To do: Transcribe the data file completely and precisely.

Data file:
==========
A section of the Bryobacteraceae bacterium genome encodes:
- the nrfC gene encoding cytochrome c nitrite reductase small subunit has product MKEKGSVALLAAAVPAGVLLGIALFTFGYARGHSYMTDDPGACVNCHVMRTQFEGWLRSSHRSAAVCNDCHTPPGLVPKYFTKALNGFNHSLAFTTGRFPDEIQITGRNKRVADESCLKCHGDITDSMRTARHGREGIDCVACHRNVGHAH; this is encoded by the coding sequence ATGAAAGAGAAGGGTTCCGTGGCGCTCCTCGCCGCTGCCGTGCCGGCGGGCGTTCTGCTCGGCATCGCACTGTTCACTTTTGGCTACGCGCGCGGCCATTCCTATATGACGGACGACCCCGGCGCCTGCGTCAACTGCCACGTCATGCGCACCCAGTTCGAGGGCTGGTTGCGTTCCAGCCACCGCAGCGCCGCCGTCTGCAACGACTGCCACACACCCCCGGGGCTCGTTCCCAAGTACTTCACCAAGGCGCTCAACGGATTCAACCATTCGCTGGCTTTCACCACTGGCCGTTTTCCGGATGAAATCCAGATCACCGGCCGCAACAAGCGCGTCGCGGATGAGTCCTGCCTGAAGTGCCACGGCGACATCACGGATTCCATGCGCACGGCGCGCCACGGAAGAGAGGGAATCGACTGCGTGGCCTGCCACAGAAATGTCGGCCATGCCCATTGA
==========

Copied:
A section of the Bryobacteraceae bacterium genome encodes:
- the nrfC gene encoding cytochrome c nitrite reductase small subunit has product MKEKGSVALLAAAVPAGVLLGIALFTFGYARGHSYMTDDPGACVNCHVMRTQFEGWLRSSHRSAAVCNDCHTPPGLVPKYFTKALNGFNHSLAFTTGRFPDEIQITGRNKRVADESCLKCHGDITDSMRTARHGREGIDCVACHRNVGHAH; this is encoded by the coding sequence ATGAAAGAGAAGGGTTCCGTGGCGCTCCTCGCCGCTGCCGTGCCGGCGGGCGTTCTGCTCGGCATCGCACTGTTCACTTTTGGCTACGCGCGCGGCCATTCCTATATGACGGACGACCCCGGCGCCTGCGTCAACTGCCACGTCATGCGCACCCAGTTCGAGGGCTGGTTGCGTTCCAGCCACCGCAGCGCCGCCGTCTGCAACGACTGCCACACACCCCCGGGGCTCGTTCCCAAGTACTTCACCAAGGCGCTCAACGGATTCAACCATTCGCTGGCTTTCACCACTGGCCGTTTTCCGGATGAAATCCAGATCACCGGCCGCAACAAGCGCGTCGCGGATGAGTCCTGCCTGAAGTGCCACGGCGACATCACGGATTCCATGCGCACGGCGCGCCACGGAAGAGAGGGAATCGACTGCGTGGCCTGCCACAGAAATGTCGGCCATGCCCATTGA